How much weight will you have on the rail and what is the period of the swell? Long period may be ok with the higher wind. If the chop is short, you'll do a lot of pounding that will slow you down. The key is to keep powered up to drive through the chop. This may dictate different head sails for the conditions.
Major variable is if those forecasted conditions turn out to be anything near reality and for how long will they affect you. If you're on the edge of a decision ... sail in the middle to see if one or the other works best.
Another problem is with higher waves at night you end up sailing by feel as you really have trouble not being able to see the variation in larger waves. So what might work for you during the day ... may not work in the dark.
Have fun. attached photo summarizes what night racing is all about.
Thanks for the advice everyone. We ended up with a forecast of 4'-6' seas and 15kts-20kts wind, with a forecast shift of 90 degrees over night.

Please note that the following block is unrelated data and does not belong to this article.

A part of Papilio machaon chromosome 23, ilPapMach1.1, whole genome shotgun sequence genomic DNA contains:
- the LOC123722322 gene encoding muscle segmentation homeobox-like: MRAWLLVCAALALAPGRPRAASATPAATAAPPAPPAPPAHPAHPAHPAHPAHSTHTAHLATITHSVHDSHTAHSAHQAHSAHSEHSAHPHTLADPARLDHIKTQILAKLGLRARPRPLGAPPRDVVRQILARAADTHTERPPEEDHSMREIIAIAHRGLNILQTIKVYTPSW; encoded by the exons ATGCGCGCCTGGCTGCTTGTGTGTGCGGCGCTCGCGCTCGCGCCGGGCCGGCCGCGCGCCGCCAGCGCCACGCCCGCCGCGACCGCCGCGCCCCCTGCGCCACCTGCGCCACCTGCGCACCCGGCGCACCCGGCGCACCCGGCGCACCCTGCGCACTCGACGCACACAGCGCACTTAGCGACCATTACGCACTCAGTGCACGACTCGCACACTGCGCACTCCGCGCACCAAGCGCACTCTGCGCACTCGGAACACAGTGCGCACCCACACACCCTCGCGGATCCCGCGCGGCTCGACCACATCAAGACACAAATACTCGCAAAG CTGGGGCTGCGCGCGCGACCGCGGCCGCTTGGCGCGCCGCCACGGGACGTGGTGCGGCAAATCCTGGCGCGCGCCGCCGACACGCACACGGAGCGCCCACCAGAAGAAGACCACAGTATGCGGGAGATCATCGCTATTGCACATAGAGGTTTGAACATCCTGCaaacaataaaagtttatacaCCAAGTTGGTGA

If the seas were not too bad, the higher wind offshore looked very appealing, so we ended up heading offshore planning to tack back in if things were too rough.
The boat seemed to be handling everything fine so we stayed on that tack, cracking of a bit for speed when the shift came. The crew mostly handled things well (a bit of time was spent on the leeward lifelines, including yours truly...)
The 90 degree shift came just as expected bringing us back inshore on the same tack!
A lot of people in our fleet stayed inshore and the shift really messed them up, so we were able to carry the day!